The only thing Oblivion demands of players is that they reach the end of that introductory dungeon. Once free of the sewers you can do anything you want–and I mean anything. At this point many players are paralysed by indecision, confused by what’s expected from them and turn off the game in favour of safer, more predictable entertainment. Oblivion’s buggy physics, though unintentional, lend the world a wild and dangerous air in which even set pieces can go haywire. As in real life you never know quite what will happen next.
Upon leaving the sewers you’re given a mission: head to Weynon Priory and talk to Brother Jauffre. This is the first step in the plot arc that forms the backbone of the game–but if you so choose, you can ignore it completely.
This doesn’t happen in other games. In Space Invaders you can’t sneak around the aliens and see what else is going on in outer space; in Pong you can’t choose to miss the ball–not if you don’t want your game to end shortly. Other open world games usually impose limits on the player: Grand Theft Auto 4 demands you complete missions to unlock both the rest of the game world and the various buildings and items within. While there are certain parts of Oblivion you might never see if don’t participate in its plot, everything’s unlocked and open to you from the off–it’s a game as open as life itself.
It’s easy to get sidetracked. I’ve spent umpteen hours picking herbs to sell in marketplaces and use in alchemical spells. I’ve spent just as much time lurking in shadows, becoming increasingly adept at sneaking around. That’s another beautiful thing about the Elder Scrolls series other games have failed to capitalise upon: as in real life, the more you do something, the better you become at it. This can lead to you jumping everywhere in order to raise your athletics skill, but it otherwise makes more sense than accumulating experience points to spend on random skill sets. If you play the game as an archer, a mage, a warrior in heavy armour, your skills will reflect that. It’s a far cry from games where you determine the skills you want ahead of time, before you know even how to play the game.
At it’s heart Oblivion is a sandbox game. That isn’t to say there isn’t a lot of content designed to engage players. The game is riddled with quests and dungeons that see you hiding in shops after hours to catch thieves, jumping into a painted world to rid the painter of a curse, and becoming a gladiatorial champion complete with his own annoying super-fan. One popular series of quests–the Dark Brotherhood–is only triggered if you kill an innocent character. A member of the Brotherhood visits you in your sleep and has you perform ever nastier duties in the name of their wicked gods. The developers have filled the game with quite enough stories to tide over even the most fervent player but there are just as many stories that come out of the quests you set for yourself, whether it’s to map the entire country, collect valuable sets of armour, slaughter an entire village for the hell of it or jump from the highest mountain. Cyrodill could easily have been an empty playground for players to mess about in; that it’s full of quests and secret places is an incredible bonus.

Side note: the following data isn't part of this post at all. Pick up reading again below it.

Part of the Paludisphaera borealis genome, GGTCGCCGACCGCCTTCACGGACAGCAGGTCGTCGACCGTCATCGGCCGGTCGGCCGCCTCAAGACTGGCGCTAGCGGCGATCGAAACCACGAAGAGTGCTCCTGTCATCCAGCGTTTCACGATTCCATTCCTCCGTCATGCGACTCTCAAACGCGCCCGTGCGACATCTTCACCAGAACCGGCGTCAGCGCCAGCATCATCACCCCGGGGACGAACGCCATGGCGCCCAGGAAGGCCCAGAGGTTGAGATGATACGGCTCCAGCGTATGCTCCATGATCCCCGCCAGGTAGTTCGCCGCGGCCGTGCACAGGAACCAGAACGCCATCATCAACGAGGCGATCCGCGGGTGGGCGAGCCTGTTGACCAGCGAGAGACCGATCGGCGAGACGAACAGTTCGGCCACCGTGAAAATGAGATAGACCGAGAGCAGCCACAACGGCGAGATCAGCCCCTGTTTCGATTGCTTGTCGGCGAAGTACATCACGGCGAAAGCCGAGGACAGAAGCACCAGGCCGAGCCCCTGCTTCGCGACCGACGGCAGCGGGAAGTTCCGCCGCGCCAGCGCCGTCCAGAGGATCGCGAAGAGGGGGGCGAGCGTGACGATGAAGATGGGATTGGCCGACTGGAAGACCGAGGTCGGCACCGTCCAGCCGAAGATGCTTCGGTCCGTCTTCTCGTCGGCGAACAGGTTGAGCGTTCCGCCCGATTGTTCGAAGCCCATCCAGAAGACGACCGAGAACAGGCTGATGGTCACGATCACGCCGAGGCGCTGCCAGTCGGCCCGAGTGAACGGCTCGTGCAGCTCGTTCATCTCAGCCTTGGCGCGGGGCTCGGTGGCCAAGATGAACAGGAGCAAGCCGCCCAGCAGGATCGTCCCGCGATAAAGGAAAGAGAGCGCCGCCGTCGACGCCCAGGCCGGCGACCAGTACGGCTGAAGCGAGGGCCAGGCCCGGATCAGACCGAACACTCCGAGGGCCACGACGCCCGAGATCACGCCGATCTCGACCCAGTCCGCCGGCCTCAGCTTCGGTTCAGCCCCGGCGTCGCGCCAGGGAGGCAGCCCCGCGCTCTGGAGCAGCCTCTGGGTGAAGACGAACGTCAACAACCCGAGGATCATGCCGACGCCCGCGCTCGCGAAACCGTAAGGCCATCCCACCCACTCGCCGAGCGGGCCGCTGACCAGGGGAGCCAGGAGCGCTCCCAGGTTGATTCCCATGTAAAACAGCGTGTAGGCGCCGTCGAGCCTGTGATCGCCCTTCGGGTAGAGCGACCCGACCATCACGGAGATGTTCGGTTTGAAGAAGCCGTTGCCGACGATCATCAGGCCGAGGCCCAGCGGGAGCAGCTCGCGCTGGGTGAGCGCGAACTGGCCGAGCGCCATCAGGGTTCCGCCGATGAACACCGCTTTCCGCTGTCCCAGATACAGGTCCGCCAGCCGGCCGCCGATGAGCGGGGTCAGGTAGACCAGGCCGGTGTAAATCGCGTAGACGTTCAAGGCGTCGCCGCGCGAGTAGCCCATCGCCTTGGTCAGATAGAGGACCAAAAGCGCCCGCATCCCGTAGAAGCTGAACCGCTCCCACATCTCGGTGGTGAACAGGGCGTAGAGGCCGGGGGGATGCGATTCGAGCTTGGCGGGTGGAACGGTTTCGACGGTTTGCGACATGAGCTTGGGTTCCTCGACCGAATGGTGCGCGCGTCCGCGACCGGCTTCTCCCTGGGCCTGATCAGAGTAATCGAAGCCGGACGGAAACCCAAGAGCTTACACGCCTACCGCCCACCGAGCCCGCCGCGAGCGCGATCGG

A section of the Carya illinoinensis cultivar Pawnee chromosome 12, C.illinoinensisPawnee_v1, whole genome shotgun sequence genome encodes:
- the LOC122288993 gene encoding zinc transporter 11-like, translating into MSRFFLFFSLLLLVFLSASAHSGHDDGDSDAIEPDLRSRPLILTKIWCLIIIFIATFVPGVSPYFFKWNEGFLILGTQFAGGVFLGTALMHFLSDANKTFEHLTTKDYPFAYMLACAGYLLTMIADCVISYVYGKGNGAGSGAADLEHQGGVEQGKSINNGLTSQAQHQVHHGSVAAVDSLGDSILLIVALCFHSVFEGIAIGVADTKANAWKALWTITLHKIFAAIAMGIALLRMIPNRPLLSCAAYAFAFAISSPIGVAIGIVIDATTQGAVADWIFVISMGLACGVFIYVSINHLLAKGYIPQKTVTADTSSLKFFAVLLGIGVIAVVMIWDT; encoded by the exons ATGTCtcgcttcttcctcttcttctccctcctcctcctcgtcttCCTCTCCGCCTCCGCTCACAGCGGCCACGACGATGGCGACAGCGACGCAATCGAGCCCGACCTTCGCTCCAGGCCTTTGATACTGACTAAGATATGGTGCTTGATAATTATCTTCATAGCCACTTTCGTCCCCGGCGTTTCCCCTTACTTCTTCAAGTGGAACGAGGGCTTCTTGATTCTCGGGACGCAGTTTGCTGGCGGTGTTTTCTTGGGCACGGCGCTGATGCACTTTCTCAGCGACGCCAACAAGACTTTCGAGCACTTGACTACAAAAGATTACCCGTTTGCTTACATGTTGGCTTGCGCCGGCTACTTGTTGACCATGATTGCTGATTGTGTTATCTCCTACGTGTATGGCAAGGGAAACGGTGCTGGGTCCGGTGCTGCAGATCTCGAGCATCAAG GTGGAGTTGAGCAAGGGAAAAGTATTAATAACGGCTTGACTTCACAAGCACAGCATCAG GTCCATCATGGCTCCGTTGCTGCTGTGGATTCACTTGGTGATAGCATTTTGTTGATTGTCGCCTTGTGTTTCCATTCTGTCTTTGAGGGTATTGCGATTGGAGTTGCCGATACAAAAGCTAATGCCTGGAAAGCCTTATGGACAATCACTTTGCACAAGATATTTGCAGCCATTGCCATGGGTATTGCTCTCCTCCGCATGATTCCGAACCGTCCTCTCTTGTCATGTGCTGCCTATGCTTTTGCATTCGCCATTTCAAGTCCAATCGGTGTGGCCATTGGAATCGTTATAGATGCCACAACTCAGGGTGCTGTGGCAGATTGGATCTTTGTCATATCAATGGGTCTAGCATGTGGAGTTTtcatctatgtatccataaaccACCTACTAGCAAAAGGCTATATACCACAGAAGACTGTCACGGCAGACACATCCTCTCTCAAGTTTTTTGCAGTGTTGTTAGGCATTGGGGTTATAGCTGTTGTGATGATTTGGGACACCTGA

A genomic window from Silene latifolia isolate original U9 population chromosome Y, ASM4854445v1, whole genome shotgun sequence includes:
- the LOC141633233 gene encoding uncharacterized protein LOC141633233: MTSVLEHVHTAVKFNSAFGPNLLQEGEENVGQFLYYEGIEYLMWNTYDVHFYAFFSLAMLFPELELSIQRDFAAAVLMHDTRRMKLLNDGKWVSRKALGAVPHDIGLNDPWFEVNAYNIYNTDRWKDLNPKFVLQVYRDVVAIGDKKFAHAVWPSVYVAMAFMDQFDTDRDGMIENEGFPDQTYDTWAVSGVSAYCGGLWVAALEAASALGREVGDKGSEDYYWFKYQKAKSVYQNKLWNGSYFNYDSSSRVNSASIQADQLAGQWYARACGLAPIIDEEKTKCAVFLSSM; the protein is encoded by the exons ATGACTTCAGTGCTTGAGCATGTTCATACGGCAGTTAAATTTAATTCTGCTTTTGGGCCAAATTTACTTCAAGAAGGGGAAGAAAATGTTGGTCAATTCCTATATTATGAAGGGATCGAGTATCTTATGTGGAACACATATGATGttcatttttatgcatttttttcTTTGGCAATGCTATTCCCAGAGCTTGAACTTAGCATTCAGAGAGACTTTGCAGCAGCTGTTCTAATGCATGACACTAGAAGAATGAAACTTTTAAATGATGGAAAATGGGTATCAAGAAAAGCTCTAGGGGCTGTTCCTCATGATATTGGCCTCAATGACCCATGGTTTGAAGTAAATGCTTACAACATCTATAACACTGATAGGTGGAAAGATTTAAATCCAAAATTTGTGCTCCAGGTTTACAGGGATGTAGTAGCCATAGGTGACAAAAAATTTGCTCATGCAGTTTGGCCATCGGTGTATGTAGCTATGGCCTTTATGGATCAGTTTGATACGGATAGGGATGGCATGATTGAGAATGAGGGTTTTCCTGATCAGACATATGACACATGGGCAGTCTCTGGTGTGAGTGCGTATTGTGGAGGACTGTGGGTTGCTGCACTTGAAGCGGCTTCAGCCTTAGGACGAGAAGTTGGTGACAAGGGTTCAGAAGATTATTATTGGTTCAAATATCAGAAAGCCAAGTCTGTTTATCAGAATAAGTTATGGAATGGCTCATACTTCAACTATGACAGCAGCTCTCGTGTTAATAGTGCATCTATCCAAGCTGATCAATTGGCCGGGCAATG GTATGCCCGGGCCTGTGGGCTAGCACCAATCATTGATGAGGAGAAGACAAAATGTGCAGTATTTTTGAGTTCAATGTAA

I always find it difficult deciding which are my favourite games of all time, but when I make an concentrated effort to draw up a top ten list the games usually fall into one of two categories. On one side are psychedelic arcade blasters like Tempest 2K and Frequency; on the other are RPGs rich in stories, characters, atmosphere and exploration: Planescape: Torment and Shenmue.
Oblivion and Morrowind are exemplary of this second genre of game. They’re games to lose yourself in and games I keep coming back to many years after their release. I remember them not as games I’ve played but as places I’ve visited. There’s little distinction in my mind between standing on a hilltop in Oblivion watching lightning crackle in the middle of a storm and doing the same on Dartmoor, a few miles from my home. The memories become muddled; I know I couldn’t have smelt peat bogs, felt the soft ground underfoot, scraped grass and mud from my boots when I reached dry refuge but I remember doing it all the same. The digital cairns built stone by stone by programmers have as much meaning to me as those built by bronze age peoples thousands of years ago.
It’s something every anti-video game campaigner has always warned us about: gamers can’t tell fact from fantasy. I can, but in this case I choose not to. Ico–another one of my favourite games–puts it best: you were there. These games, these places mightn’t exist but I’ve visited them all the same. Whether it’s the Castle in the Mists, Nightopia, The City of Doors, Dobuita, Three Seven Speedway or Tamriel, I was there. All it takes is a few notes of a certain theme and I’m there again.
It’s not a bad thing. Growing older I find myself not looking forward to Christmas as much as I once did. Instead I look back to times when I believed magic and fantasy worlds might exist instead of humdrum reality and its associated stresses. I might be older now and less easily impressed, but The Elder Scrolls still offers a window onto another world where magic is very much real.